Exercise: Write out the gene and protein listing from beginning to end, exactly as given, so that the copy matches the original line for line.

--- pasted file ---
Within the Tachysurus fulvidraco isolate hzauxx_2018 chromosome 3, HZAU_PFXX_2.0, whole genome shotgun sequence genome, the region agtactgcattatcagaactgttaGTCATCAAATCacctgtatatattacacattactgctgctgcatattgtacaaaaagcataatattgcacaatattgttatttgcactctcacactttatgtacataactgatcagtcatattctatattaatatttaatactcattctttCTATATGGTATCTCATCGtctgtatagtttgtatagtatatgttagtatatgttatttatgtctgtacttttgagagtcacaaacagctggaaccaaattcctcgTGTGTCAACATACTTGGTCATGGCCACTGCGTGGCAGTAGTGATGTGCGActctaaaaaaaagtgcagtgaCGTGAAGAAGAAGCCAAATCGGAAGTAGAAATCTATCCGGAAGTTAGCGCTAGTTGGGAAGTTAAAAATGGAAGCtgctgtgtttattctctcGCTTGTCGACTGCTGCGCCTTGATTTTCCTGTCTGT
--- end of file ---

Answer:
Within the Tachysurus fulvidraco isolate hzauxx_2018 chromosome 3, HZAU_PFXX_2.0, whole genome shotgun sequence genome, the region agtactgcattatcagaactgttaGTCATCAAATCacctgtatatattacacattactgctgctgcatattgtacaaaaagcataatattgcacaatattgttatttgcactctcacactttatgtacataactgatcagtcatattctatattaatatttaatactcattctttCTATATGGTATCTCATCGtctgtatagtttgtatagtatatgttagtatatgttatttatgtctgtacttttgagagtcacaaacagctggaaccaaattcctcgTGTGTCAACATACTTGGTCATGGCCACTGCGTGGCAGTAGTGATGTGCGActctaaaaaaaagtgcagtgaCGTGAAGAAGAAGCCAAATCGGAAGTAGAAATCTATCCGGAAGTTAGCGCTAGTTGGGAAGTTAAAAATGGAAGCtgctgtgtttattctctcGCTTGTCGACTGCTGCGCCTTGATTTTCCTGTCTGT